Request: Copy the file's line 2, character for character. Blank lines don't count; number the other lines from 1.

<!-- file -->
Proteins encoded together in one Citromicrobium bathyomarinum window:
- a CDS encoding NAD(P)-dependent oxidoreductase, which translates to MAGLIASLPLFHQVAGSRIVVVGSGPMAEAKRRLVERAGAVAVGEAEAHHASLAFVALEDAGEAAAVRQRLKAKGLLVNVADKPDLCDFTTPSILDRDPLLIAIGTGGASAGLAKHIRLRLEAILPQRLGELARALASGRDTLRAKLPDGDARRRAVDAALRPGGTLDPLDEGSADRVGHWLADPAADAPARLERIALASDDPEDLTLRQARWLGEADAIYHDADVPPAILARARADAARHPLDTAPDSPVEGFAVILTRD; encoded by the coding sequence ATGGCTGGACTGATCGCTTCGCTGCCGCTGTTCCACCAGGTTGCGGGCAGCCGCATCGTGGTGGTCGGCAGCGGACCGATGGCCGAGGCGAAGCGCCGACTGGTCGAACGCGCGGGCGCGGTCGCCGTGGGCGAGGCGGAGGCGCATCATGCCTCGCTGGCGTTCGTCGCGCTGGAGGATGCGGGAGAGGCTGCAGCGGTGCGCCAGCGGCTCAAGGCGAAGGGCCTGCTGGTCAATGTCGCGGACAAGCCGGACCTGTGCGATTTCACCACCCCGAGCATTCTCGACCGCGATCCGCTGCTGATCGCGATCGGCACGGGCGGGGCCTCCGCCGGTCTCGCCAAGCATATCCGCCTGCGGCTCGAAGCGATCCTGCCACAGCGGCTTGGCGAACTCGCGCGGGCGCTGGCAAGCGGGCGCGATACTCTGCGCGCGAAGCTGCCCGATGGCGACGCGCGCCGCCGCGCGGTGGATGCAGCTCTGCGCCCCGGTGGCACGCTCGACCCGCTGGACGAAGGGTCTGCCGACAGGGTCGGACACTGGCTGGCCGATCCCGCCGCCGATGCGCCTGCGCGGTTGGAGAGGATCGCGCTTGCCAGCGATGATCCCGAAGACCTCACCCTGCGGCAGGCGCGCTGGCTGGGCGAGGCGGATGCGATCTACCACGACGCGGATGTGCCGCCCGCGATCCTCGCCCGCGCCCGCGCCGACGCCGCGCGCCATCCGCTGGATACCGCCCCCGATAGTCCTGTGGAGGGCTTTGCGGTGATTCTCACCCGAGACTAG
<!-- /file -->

- a CDS encoding NAD(P)-dependent oxidoreductase, which translates to MAGLIASLPLFHQVAGSRIVVVGSGPMAEAKRRLVERAGAVAVGEAEAHHASLAFVALEDAGEAAAVRQRLKAKGLLVNVADKPDLCDFTTPSILDRDPLLIAIGTGGASAGLAKHIRLRLEAILPQRLGELARALASGRDTLRAKLPDGDARRRAVDAALRPGGTLDPLDEGSADRVGHWLADPAADAPARLERIALASDDPEDLTLRQARWLGEADAIYHDADVPPAILARARADAARHPLDTAPDSPVEGFAVILTRD; encoded by the coding sequence ATGGCTGGACTGATCGCTTCGCTGCCGCTGTTCCACCAGGTTGCGGGCAGCCGCATCGTGGTGGTCGGCAGCGGACCGATGGCCGAGGCGAAGCGCCGACTGGTCGAACGCGCGGGCGCGGTCGCCGTGGGCGAGGCGGAGGCGCATCATGCCTCGCTGGCGTTCGTCGCGCTGGAGGATGCGGGAGAGGCTGCAGCGGTGCGCCAGCGGCTCAAGGCGAAGGGCCTGCTGGTCAATGTCGCGGACAAGCCGGACCTGTGCGATTTCACCACCCCGAGCATTCTCGACCGCGATCCGCTGCTGATCGCGATCGGCACGGGCGGGGCCTCCGCCGGTCTCGCCAAGCATATCCGCCTGCGGCTCGAAGCGATCCTGCCACAGCGGCTTGGCGAACTCGCGCGGGCGCTGGCAAGCGGGCGCGATACTCTGCGCGCGAAGCTGCCCGATGGCGACGCGCGCCGCCGCGCGGTGGATGCAGCTCTGCGCCCCGGTGGCACGCTCGACCCGCTGGACGAAGGGTCTGCCGACAGGGTCGGACACTGGCTGGCCGATCCCGCCGCCGATGCGCCTGCGCGGTTGGAGAGGATCGCGCTTGCCAGCGATGATCCCGAAGACCTCACCCTGCGGCAGGCGCGCTGGCTGGGCGAGGCGGATGCGATCTACCACGACGCGGATGTGCCGCCCGCGATCCTCGCCCGCGCCCGCGCCGACGCCGCGCGCCATCCGCTGGATACCGCCCCCGATAGTCCTGTGGAGGGCTTTGCGGTGATTCTCACCCGAGACTAG